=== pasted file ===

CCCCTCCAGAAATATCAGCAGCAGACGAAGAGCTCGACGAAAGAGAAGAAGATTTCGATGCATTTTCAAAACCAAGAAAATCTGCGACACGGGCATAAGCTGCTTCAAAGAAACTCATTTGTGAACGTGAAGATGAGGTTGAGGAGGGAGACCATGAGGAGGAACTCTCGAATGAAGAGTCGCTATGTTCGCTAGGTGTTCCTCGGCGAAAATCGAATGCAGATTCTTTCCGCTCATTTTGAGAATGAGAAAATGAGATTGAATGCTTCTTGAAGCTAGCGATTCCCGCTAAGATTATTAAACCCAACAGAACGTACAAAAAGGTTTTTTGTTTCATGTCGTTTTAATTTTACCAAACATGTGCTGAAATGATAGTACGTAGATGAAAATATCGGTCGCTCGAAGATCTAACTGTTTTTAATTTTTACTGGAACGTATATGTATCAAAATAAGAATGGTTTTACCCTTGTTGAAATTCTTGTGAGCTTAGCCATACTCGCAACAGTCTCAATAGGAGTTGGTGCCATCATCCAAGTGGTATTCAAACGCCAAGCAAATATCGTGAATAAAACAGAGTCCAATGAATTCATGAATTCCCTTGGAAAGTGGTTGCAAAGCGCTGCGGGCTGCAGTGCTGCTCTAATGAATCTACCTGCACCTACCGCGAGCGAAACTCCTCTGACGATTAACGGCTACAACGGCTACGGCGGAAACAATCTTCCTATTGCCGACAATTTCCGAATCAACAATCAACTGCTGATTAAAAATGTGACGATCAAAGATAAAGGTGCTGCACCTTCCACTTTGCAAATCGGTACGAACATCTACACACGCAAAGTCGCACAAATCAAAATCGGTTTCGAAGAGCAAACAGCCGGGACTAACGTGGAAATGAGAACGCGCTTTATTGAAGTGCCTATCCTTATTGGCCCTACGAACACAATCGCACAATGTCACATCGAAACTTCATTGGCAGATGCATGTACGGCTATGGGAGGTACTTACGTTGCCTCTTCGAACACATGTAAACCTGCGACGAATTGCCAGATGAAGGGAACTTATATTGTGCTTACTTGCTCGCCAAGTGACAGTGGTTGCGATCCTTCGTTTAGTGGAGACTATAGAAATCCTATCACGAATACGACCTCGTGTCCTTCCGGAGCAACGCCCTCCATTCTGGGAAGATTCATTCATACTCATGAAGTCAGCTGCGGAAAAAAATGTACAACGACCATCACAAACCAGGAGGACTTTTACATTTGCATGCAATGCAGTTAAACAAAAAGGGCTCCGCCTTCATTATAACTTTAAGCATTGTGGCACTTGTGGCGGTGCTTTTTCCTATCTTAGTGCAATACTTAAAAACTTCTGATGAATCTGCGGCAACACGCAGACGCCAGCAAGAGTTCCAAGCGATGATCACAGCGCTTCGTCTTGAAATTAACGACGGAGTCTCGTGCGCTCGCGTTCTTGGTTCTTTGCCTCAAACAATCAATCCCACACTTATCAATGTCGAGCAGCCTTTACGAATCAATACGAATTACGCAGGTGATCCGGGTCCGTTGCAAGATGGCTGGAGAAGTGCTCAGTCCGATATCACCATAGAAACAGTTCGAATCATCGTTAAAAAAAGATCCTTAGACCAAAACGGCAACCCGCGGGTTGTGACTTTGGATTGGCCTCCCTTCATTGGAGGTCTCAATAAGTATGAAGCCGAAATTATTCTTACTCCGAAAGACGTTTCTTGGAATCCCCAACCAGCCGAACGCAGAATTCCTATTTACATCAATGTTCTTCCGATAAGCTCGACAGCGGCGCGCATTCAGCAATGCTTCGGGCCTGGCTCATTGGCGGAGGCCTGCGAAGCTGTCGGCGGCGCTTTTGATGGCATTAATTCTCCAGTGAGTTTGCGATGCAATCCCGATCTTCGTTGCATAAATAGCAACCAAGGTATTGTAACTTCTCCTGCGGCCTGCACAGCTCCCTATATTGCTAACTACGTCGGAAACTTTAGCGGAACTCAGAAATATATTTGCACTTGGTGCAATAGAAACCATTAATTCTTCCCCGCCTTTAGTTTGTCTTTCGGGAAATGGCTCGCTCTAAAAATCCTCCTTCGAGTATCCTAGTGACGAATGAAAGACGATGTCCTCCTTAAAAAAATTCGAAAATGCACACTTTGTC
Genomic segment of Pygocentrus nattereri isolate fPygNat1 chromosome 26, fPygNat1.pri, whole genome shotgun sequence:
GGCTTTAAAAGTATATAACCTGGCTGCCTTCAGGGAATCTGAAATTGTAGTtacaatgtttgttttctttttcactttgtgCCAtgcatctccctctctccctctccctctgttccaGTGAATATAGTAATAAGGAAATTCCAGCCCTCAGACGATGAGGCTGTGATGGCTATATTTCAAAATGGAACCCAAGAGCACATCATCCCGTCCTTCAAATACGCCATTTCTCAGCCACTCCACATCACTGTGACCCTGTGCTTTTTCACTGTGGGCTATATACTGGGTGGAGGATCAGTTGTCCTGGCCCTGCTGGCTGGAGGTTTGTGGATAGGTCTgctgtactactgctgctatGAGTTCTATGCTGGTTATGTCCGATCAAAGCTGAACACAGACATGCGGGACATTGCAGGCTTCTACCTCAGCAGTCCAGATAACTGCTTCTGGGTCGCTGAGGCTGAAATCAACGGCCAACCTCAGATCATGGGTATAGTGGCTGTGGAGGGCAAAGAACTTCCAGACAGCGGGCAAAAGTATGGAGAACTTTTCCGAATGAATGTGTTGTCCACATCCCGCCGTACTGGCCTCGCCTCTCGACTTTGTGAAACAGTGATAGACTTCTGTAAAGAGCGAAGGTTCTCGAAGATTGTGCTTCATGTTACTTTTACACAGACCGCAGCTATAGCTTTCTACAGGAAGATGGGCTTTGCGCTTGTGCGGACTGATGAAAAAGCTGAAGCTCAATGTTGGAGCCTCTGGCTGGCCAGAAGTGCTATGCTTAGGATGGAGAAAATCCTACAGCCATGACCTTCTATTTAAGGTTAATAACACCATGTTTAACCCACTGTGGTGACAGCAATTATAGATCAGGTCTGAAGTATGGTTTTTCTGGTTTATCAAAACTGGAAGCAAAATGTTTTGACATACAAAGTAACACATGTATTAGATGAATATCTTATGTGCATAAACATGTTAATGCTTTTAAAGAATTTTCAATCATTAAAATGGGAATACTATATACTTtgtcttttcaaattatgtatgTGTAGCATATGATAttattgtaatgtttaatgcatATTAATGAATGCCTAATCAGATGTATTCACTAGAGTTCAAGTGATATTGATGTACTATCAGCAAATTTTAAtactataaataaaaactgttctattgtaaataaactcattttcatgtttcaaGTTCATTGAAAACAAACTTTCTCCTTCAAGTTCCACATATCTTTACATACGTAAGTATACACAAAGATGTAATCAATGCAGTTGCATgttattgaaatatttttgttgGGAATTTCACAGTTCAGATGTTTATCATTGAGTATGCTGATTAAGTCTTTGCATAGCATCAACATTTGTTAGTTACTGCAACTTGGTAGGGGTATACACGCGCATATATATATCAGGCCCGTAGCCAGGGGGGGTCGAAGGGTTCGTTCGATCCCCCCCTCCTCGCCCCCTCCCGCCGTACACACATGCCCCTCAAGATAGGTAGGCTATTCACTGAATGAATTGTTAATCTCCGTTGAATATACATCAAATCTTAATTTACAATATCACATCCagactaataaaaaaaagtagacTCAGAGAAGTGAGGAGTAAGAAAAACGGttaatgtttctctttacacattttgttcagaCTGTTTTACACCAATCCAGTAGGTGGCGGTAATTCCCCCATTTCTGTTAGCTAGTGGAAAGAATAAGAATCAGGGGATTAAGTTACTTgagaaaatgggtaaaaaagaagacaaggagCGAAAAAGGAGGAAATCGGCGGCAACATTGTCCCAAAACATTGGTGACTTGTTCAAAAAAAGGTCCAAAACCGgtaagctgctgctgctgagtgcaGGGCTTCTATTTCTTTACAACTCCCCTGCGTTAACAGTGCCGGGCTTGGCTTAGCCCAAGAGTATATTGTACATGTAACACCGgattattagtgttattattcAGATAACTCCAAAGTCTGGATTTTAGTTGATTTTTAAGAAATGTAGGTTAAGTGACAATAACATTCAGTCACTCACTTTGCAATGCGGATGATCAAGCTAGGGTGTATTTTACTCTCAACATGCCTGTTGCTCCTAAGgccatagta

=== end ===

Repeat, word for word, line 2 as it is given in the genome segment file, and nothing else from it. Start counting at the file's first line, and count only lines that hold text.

Genomic segment of Pygocentrus nattereri isolate fPygNat1 chromosome 26, fPygNat1.pri, whole genome shotgun sequence: